A few weeks ago, I began holding silent night vigils at bedtime. Imagining a flame deep inside of me – similar to that which Linda taught us to envision, expanding with each in-breath, shrinking with each exhalation – I conjured it up as a final meditation of the day, but also to honor and pray for those whom I felt needed it most.

The impetus was my soul’s way of coping with an inundation of personal stories I’d been hearing from people I’ve met in town. After hearing a seemingly endless stream of anecdotes recounting recent pain, anger, sadness and despair among the walking wounded, my cup had runneth over. It’s equally likely that my need was triggered by a couple of emails from my friend Alisse in which she matter-of-factly described waiting for her father’s imminent death.

The past week, I sensed an increased urgency in adhering to this nightly ritual. Stories of sudden and personal loss came flooding in – from here and abroad. Such as finding out that someone I knew from high school had been in a serious bicycle accident. Apparently, he tumbled, hit his head and is still lying in a coma in hospital.

Then, last weekend, a doctor working with Emergency at a new pediatric centre in Darfur, Francesco Azzara, was abducted. As a relatively new but ardent supporter and advocate of Emergency’s raison d’etre and essential services, I was shaken up. Last year, three staff members were also taken hostage in Afghanistan; negotiations fortunately led to their release and reunification with colleagues and family. But one never knows…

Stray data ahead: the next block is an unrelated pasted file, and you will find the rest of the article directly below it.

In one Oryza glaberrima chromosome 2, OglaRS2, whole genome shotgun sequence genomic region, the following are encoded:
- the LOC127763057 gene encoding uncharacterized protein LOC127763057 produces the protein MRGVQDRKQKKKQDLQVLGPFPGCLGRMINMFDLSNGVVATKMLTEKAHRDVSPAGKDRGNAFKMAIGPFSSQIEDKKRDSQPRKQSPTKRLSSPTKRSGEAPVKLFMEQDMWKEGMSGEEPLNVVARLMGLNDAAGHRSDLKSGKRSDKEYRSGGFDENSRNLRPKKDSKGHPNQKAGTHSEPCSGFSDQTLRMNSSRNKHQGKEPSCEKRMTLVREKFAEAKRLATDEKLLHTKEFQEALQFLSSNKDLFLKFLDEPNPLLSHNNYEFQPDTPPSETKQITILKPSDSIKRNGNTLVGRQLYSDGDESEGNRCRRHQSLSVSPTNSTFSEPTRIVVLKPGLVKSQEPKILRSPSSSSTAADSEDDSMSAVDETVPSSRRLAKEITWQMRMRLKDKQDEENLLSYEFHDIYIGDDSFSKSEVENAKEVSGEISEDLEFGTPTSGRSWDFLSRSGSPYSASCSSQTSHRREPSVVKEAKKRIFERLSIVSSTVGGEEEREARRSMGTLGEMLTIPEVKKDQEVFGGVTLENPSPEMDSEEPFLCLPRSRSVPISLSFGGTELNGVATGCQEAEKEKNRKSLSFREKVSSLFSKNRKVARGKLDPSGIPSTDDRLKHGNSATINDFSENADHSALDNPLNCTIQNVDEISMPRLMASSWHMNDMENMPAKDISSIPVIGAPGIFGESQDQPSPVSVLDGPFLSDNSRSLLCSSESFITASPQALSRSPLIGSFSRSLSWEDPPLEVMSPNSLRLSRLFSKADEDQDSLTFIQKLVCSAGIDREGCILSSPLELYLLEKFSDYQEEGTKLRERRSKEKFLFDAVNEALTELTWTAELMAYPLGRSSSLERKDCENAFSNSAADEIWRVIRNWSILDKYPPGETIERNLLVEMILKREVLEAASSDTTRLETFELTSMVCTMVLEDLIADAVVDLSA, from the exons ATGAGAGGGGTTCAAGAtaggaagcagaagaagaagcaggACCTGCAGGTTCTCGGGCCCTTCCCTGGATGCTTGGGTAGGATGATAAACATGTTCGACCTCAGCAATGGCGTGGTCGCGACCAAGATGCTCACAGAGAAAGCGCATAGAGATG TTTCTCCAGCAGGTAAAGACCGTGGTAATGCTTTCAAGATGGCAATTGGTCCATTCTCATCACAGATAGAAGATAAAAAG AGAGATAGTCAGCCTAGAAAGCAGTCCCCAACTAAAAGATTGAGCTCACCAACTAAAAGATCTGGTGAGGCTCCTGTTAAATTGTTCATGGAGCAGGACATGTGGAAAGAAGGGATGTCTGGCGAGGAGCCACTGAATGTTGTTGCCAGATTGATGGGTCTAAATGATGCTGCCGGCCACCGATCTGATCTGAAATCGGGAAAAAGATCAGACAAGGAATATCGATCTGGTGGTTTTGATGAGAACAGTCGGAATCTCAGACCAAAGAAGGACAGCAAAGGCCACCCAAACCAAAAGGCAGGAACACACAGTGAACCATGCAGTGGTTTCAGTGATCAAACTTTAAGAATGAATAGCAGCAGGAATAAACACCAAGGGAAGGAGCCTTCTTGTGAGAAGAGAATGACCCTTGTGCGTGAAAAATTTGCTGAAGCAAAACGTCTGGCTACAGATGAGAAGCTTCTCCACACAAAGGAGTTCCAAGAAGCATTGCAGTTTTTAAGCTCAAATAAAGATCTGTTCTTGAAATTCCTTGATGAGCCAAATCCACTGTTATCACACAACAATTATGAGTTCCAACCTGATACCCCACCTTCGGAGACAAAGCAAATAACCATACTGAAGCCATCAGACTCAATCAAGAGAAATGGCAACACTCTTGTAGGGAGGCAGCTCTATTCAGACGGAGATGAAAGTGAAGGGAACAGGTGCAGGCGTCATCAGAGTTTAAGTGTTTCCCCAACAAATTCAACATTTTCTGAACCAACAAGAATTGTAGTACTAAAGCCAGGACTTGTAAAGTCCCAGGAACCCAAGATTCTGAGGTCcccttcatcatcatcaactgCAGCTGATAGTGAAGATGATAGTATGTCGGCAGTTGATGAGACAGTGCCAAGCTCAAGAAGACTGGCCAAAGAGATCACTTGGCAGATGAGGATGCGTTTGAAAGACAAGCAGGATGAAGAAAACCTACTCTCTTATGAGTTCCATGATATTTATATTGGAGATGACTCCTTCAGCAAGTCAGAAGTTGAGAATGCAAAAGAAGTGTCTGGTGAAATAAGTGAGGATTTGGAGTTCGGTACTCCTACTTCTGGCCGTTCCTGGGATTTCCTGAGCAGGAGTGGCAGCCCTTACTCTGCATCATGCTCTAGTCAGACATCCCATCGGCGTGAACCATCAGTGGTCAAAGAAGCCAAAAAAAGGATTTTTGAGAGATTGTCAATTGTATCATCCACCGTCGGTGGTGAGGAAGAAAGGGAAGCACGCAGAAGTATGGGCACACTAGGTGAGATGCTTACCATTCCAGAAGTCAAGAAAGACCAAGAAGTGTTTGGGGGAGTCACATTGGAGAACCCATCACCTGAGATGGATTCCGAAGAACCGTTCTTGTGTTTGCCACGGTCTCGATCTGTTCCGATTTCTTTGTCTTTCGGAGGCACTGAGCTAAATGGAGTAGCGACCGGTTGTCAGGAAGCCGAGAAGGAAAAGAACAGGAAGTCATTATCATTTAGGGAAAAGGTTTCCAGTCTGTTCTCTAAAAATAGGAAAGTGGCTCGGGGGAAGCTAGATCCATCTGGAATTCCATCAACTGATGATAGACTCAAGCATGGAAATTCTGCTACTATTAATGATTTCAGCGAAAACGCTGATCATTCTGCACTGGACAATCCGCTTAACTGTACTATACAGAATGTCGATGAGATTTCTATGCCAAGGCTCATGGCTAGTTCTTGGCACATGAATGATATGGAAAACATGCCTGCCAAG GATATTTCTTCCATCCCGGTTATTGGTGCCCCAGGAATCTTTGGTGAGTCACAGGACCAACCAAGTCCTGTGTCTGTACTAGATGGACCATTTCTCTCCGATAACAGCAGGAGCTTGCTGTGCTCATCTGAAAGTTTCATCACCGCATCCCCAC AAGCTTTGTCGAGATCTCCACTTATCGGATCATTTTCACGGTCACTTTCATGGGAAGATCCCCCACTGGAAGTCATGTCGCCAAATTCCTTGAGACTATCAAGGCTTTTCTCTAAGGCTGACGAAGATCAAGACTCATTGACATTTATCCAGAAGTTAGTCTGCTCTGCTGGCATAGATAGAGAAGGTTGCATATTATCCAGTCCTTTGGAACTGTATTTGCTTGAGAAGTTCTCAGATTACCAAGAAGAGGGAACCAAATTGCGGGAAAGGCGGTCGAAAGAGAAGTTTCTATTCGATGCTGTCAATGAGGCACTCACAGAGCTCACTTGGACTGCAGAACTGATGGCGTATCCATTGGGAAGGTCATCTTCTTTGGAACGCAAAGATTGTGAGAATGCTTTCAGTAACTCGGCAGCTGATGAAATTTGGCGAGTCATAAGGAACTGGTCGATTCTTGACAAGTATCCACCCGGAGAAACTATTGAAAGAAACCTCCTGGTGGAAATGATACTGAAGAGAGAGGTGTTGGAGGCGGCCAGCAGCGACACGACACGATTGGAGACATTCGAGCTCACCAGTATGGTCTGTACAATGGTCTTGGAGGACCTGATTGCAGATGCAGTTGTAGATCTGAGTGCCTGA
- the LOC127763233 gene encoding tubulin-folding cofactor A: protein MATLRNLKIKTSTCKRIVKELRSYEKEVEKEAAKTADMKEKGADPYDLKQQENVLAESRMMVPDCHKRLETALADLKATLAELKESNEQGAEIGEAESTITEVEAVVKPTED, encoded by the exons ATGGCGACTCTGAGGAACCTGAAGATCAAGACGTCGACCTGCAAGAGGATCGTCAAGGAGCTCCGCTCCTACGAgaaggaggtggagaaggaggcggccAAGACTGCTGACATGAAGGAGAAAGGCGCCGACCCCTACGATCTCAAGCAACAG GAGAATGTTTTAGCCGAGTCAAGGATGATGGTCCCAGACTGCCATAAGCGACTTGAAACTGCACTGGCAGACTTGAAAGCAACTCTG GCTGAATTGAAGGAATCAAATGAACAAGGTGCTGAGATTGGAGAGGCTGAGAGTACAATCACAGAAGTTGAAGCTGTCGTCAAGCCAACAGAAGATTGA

Shortly after hearing the news about Francesco, I had dinner with a single American woman (and solo traveler) who suffered a brain-damaging stroke two months ago resulting from decompression illness following a dive in Sumatra; it went undiagnosed for weeks, she was hospitalized at a sub-standard facility in Banda Aceh, and thanks only to the angelic intervention of a young man whom she’d befriended just weeks before, E was transferred to Ubud. That was no accident… She is still in the early and slow stages of a physical and emotional recovery – with personal and financial issues compounding her situation. Some of us in the writing circle are doing what we can, but she needs so much more support than what we can offer.

These are only a handful of stories hovering above my daily reality, weaving themselves like filaments on fire through my life. I’m incapable of helping every one. But as for holding vigils, praying for release (from pain and bondage) and well being (of mind and body), I can certainly do my share. Perhaps the emitting light and intention of my willowy flame will do someone good, somewhere.

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